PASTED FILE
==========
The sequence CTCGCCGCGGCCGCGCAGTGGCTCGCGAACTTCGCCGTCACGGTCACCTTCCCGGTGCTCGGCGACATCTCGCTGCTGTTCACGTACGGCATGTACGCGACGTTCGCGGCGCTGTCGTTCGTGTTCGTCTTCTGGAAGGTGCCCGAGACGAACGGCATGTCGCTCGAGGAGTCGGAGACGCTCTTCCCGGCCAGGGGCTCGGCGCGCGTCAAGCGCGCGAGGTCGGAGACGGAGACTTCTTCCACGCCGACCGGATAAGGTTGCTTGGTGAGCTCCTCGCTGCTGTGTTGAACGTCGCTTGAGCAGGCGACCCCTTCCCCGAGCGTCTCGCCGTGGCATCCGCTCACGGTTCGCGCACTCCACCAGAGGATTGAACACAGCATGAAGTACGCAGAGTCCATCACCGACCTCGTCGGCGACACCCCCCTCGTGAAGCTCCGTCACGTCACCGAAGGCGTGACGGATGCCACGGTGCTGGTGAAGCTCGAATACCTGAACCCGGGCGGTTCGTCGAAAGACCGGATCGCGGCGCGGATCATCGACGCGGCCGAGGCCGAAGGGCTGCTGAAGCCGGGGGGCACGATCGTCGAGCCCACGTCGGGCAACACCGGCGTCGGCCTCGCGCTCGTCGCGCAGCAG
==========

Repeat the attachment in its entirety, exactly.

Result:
The sequence CTCGCCGCGGCCGCGCAGTGGCTCGCGAACTTCGCCGTCACGGTCACCTTCCCGGTGCTCGGCGACATCTCGCTGCTGTTCACGTACGGCATGTACGCGACGTTCGCGGCGCTGTCGTTCGTGTTCGTCTTCTGGAAGGTGCCCGAGACGAACGGCATGTCGCTCGAGGAGTCGGAGACGCTCTTCCCGGCCAGGGGCTCGGCGCGCGTCAAGCGCGCGAGGTCGGAGACGGAGACTTCTTCCACGCCGACCGGATAAGGTTGCTTGGTGAGCTCCTCGCTGCTGTGTTGAACGTCGCTTGAGCAGGCGACCCCTTCCCCGAGCGTCTCGCCGTGGCATCCGCTCACGGTTCGCGCACTCCACCAGAGGATTGAACACAGCATGAAGTACGCAGAGTCCATCACCGACCTCGTCGGCGACACCCCCCTCGTGAAGCTCCGTCACGTCACCGAAGGCGTGACGGATGCCACGGTGCTGGTGAAGCTCGAATACCTGAACCCGGGCGGTTCGTCGAAAGACCGGATCGCGGCGCGGATCATCGACGCGGCCGAGGCCGAAGGGCTGCTGAAGCCGGGGGGCACGATCGTCGAGCCCACGTCGGGCAACACCGGCGTCGGCCTCGCGCTCGTCGCGCAGCAG